House Of The Hatchet

Tandem Horror & Witchcraft paperbacks 1964-1975

Charles Birkin – The Kiss Of Death

Posted by demonik on August 18, 2007

Charles Birkin – The Kiss Of Death & Other Horror Stories (Tandem, 1964, 1967)

birkinkissdeath

Introduction – Dennis Wheatley

The Kiss Of Death, “Some New Pleasures Prove”, The Hens, The Three Monkeys, The Mutation, Les Belle Dames Sans Merci, Fine Needlework, The Mouse Hole, The Kennel, “The New Ones”, Malleus Maleficarum, The Hitch, Fairy Dust, “Mon Ami, Perrot”.

For Mary Etheldreda Keswick who is so deeply interested in the horrific and the macabre.

The Kiss Of Death: An obscure island in the Philippines. In her younger days, social-climber Lady Sylvia Nicholson was engaged to Colin Howard, but “jilted him at the altar when a bigger fish swam along.” Several years later she lies in bed awaiting a midnight visit from her latest lover, Philip Dewhurst. She makes love to the man who enters in the dark …. only to discover that it isn’t Dewhurst she’s sharing her bed but her old flame, Colin. Who is now a leper …

‘Some New Pleasures Prove’: Devon. Laura Campbell’s car breaks down shortly after being stopped at a police roadblock where she was warned that sadistic killer Arthur ‘The Midnight Murderer’ Smith is on the loose having escaped from the Waymore asylum. When she chances upon Jasmine Cottage, Laura thinks her troubles are over – until, watching the ten o’clock news, she realises that her genial host fits the description of the man the police are looking for.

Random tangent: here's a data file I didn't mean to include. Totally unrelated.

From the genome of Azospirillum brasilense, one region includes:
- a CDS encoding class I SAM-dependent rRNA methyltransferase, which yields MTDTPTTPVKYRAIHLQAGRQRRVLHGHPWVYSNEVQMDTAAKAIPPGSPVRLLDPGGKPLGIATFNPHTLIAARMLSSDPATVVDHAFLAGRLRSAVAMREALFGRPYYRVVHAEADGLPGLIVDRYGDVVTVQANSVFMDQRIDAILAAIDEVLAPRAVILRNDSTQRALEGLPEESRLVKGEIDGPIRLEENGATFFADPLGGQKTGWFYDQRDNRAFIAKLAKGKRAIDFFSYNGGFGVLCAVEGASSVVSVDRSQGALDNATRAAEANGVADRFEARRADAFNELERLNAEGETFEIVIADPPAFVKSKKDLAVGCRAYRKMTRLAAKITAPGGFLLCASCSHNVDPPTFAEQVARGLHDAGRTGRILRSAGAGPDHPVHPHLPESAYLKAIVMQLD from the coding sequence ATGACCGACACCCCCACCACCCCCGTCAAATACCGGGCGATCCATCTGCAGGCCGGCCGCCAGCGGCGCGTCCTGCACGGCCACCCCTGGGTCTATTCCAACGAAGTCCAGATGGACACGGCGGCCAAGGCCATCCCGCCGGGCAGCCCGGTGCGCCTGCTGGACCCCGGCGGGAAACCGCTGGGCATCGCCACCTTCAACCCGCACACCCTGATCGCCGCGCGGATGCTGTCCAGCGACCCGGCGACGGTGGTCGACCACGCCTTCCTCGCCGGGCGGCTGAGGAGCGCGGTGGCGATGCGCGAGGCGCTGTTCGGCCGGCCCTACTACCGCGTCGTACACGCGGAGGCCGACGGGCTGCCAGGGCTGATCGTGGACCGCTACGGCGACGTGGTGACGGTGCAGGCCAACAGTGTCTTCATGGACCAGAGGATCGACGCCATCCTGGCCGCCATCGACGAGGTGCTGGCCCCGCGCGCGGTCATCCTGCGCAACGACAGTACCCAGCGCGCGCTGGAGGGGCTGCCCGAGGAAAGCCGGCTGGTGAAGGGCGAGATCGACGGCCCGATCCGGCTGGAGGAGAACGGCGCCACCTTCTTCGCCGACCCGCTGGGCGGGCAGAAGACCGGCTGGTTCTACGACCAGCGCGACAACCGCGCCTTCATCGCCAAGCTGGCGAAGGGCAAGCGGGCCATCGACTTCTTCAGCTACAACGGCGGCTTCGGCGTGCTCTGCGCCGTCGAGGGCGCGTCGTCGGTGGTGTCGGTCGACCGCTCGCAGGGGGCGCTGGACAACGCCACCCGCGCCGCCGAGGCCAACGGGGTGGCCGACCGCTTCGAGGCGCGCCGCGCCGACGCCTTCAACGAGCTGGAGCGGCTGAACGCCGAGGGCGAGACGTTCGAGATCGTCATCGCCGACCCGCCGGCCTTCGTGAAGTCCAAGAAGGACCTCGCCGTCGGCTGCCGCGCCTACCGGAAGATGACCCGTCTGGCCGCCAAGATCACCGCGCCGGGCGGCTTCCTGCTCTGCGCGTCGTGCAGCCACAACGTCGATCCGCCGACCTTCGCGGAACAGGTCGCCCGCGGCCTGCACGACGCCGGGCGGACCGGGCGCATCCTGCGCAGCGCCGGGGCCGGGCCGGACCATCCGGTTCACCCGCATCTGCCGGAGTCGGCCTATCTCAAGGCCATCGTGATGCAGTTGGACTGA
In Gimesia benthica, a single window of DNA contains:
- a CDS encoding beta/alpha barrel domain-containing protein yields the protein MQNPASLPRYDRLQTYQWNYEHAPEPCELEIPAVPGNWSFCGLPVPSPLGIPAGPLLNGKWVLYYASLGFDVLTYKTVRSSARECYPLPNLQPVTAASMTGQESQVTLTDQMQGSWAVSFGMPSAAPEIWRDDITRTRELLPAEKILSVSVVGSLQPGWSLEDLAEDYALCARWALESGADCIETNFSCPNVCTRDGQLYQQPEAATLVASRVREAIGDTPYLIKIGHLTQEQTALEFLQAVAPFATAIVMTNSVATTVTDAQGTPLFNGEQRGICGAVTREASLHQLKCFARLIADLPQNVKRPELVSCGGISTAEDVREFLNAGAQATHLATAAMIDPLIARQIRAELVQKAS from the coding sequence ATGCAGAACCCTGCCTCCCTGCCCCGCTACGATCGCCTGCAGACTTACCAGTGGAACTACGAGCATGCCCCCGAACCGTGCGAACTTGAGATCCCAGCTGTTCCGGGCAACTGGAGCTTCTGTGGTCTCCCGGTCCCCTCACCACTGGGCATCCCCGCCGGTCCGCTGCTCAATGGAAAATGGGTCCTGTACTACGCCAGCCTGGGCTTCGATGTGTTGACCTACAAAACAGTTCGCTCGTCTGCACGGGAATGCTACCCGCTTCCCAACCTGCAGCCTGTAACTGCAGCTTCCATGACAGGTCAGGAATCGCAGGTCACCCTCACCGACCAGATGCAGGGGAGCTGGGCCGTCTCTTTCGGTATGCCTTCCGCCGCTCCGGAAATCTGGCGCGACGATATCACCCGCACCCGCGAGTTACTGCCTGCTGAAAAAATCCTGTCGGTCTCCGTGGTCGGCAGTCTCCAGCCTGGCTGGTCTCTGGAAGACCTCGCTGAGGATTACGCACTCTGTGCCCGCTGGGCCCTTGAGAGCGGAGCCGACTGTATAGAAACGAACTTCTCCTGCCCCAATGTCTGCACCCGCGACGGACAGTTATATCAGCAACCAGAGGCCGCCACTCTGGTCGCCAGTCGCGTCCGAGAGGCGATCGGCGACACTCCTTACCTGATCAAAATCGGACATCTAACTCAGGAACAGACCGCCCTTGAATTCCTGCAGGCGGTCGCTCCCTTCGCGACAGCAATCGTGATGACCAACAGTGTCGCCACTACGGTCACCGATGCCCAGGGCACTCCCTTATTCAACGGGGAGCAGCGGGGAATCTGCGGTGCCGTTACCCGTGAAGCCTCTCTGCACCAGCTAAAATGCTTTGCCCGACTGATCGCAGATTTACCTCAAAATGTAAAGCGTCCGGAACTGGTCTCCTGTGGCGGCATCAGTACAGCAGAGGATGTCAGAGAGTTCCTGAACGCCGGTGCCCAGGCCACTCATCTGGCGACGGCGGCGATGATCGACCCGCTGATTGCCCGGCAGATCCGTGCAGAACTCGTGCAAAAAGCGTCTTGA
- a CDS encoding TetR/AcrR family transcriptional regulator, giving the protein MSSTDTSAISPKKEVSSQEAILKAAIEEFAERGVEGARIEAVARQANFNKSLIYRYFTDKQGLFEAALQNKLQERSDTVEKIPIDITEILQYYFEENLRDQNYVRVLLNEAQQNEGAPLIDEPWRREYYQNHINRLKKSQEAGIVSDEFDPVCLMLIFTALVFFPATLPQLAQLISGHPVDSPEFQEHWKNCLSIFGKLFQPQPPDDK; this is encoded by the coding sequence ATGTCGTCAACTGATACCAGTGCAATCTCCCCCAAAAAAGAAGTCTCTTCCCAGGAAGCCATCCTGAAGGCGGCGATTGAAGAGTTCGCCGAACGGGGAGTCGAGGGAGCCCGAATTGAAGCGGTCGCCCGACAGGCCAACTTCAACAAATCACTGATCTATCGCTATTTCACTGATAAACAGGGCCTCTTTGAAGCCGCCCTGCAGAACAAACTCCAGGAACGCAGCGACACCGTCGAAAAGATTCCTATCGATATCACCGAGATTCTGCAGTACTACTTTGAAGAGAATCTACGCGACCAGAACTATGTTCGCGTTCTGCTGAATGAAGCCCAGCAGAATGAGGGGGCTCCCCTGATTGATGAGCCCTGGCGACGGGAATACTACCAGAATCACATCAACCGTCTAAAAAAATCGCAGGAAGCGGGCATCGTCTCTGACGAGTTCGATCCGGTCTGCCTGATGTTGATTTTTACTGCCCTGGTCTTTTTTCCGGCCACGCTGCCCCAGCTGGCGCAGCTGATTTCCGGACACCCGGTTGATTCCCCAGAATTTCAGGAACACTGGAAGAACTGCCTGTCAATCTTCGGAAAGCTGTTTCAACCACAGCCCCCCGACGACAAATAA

Fine Needlework: Northern France. The ultra-wealthy Jacques is kept isolated from society because he’s a dangerous psychopath. A nanny, cook and a male nurse are his only company until Clarissa and Mary, guests of the absent Countess, arrive and, oh dear, the male nurse is drunk out of his brains …

‘Les Belle Dames Sans Merci’: “Take off your clothes my dear. It will not be too painful. While you are conscious the water will not be unduly cold … or would you sooner that Reed should strip you? He might well find it entertaining …”
Homosexual Conrad and his manservant, Reed, still have their uses for women, as his third wife is about to discover … Best described as “chilling”.

The Hitch: Another of Birkin’s unbearable stories concerning Nazi atrocities during World War II. Some years after the hostilities, the Wends innocently purchase a lampshade while on holiday in Bavaria. It has a peculiar design in black and blue, a benevolent Neptune overlooking some frolicking sea-horses. By some bizarre coincidence, Gretel, their loyal Jewish home-help, was married to a young man with such a design tattooed across his chest …

Malleus Maleficarum: London, The Savoy. Jeremy Vraders’ occult dabbling lead to his being assailed by tiny demonic figures which attach themselves to his person and accompany him everywhere. Anthea finds it all very fascinating and attractive, but unfortunately, mentions the wrong name in their company and they desert their host. Jokier than usual, and as such, not really my thing.

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